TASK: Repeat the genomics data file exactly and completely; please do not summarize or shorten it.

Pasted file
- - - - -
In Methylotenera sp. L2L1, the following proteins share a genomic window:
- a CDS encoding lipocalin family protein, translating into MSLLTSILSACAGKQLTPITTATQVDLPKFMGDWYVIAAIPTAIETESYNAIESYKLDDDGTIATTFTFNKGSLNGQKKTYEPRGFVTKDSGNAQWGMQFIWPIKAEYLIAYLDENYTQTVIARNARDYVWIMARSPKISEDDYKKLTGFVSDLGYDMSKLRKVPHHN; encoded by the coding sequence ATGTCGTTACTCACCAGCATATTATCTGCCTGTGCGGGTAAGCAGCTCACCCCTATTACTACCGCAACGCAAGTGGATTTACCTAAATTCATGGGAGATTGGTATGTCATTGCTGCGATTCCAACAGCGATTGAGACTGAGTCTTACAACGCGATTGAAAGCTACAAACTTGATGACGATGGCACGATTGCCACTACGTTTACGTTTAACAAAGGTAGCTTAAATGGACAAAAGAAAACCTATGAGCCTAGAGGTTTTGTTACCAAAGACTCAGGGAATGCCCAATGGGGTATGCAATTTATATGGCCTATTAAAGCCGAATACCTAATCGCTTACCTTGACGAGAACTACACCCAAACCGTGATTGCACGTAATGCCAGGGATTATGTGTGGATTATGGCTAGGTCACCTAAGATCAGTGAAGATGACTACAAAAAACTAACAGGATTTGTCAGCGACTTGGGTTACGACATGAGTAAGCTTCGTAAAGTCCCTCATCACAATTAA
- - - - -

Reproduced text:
In Methylotenera sp. L2L1, the following proteins share a genomic window:
- a CDS encoding lipocalin family protein, translating into MSLLTSILSACAGKQLTPITTATQVDLPKFMGDWYVIAAIPTAIETESYNAIESYKLDDDGTIATTFTFNKGSLNGQKKTYEPRGFVTKDSGNAQWGMQFIWPIKAEYLIAYLDENYTQTVIARNARDYVWIMARSPKISEDDYKKLTGFVSDLGYDMSKLRKVPHHN; encoded by the coding sequence ATGTCGTTACTCACCAGCATATTATCTGCCTGTGCGGGTAAGCAGCTCACCCCTATTACTACCGCAACGCAAGTGGATTTACCTAAATTCATGGGAGATTGGTATGTCATTGCTGCGATTCCAACAGCGATTGAGACTGAGTCTTACAACGCGATTGAAAGCTACAAACTTGATGACGATGGCACGATTGCCACTACGTTTACGTTTAACAAAGGTAGCTTAAATGGACAAAAGAAAACCTATGAGCCTAGAGGTTTTGTTACCAAAGACTCAGGGAATGCCCAATGGGGTATGCAATTTATATGGCCTATTAAAGCCGAATACCTAATCGCTTACCTTGACGAGAACTACACCCAAACCGTGATTGCACGTAATGCCAGGGATTATGTGTGGATTATGGCTAGGTCACCTAAGATCAGTGAAGATGACTACAAAAAACTAACAGGATTTGTCAGCGACTTGGGTTACGACATGAGTAAGCTTCGTAAAGTCCCTCATCACAATTAA